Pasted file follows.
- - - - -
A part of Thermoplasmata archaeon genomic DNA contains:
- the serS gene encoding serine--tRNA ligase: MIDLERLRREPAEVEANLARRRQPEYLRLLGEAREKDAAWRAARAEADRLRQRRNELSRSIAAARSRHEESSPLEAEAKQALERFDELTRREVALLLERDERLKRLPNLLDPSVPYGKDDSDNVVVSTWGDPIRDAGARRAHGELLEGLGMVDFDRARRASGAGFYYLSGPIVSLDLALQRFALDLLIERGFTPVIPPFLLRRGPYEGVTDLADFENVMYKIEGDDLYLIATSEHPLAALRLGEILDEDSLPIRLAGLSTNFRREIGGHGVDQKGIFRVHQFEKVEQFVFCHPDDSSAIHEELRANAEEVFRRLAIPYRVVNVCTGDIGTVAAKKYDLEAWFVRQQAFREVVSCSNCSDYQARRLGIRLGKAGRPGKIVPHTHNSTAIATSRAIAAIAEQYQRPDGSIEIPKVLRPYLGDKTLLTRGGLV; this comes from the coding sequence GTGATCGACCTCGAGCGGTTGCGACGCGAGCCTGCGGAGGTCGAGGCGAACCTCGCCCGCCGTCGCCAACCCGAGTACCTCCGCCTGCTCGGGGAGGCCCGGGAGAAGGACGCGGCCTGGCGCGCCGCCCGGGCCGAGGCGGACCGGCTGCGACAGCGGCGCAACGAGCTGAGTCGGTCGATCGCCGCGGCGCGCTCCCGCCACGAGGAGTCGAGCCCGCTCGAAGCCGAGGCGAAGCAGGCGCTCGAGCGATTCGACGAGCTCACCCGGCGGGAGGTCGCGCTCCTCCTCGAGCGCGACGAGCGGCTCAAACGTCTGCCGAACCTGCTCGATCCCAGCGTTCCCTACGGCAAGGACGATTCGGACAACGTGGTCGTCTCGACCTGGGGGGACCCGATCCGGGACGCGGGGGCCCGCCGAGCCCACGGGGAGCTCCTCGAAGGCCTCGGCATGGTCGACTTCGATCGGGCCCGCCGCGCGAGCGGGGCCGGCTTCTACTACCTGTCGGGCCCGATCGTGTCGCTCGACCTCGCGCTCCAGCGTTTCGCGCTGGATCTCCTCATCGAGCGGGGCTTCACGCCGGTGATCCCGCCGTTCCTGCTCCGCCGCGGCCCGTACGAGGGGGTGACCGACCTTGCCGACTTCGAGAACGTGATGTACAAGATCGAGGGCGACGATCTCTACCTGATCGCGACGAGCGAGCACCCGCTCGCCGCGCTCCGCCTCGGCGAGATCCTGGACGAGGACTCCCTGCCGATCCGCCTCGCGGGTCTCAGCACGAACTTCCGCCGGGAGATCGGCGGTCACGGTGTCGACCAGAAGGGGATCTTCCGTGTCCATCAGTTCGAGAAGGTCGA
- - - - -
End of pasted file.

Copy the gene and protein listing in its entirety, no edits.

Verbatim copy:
A part of Thermoplasmata archaeon genomic DNA contains:
- the serS gene encoding serine--tRNA ligase: MIDLERLRREPAEVEANLARRRQPEYLRLLGEAREKDAAWRAARAEADRLRQRRNELSRSIAAARSRHEESSPLEAEAKQALERFDELTRREVALLLERDERLKRLPNLLDPSVPYGKDDSDNVVVSTWGDPIRDAGARRAHGELLEGLGMVDFDRARRASGAGFYYLSGPIVSLDLALQRFALDLLIERGFTPVIPPFLLRRGPYEGVTDLADFENVMYKIEGDDLYLIATSEHPLAALRLGEILDEDSLPIRLAGLSTNFRREIGGHGVDQKGIFRVHQFEKVEQFVFCHPDDSSAIHEELRANAEEVFRRLAIPYRVVNVCTGDIGTVAAKKYDLEAWFVRQQAFREVVSCSNCSDYQARRLGIRLGKAGRPGKIVPHTHNSTAIATSRAIAAIAEQYQRPDGSIEIPKVLRPYLGDKTLLTRGGLV; this comes from the coding sequence GTGATCGACCTCGAGCGGTTGCGACGCGAGCCTGCGGAGGTCGAGGCGAACCTCGCCCGCCGTCGCCAACCCGAGTACCTCCGCCTGCTCGGGGAGGCCCGGGAGAAGGACGCGGCCTGGCGCGCCGCCCGGGCCGAGGCGGACCGGCTGCGACAGCGGCGCAACGAGCTGAGTCGGTCGATCGCCGCGGCGCGCTCCCGCCACGAGGAGTCGAGCCCGCTCGAAGCCGAGGCGAAGCAGGCGCTCGAGCGATTCGACGAGCTCACCCGGCGGGAGGTCGCGCTCCTCCTCGAGCGCGACGAGCGGCTCAAACGTCTGCCGAACCTGCTCGATCCCAGCGTTCCCTACGGCAAGGACGATTCGGACAACGTGGTCGTCTCGACCTGGGGGGACCCGATCCGGGACGCGGGGGCCCGCCGAGCCCACGGGGAGCTCCTCGAAGGCCTCGGCATGGTCGACTTCGATCGGGCCCGCCGCGCGAGCGGGGCCGGCTTCTACTACCTGTCGGGCCCGATCGTGTCGCTCGACCTCGCGCTCCAGCGTTTCGCGCTGGATCTCCTCATCGAGCGGGGCTTCACGCCGGTGATCCCGCCGTTCCTGCTCCGCCGCGGCCCGTACGAGGGGGTGACCGACCTTGCCGACTTCGAGAACGTGATGTACAAGATCGAGGGCGACGATCTCTACCTGATCGCGACGAGCGAGCACCCGCTCGCCGCGCTCCGCCTCGGCGAGATCCTGGACGAGGACTCCCTGCCGATCCGCCTCGCGGGTCTCAGCACGAACTTCCGCCGGGAGATCGGCGGTCACGGTGTCGACCAGAAGGGGATCTTCCGTGTCCATCAGTTCGAGAAGGTCGA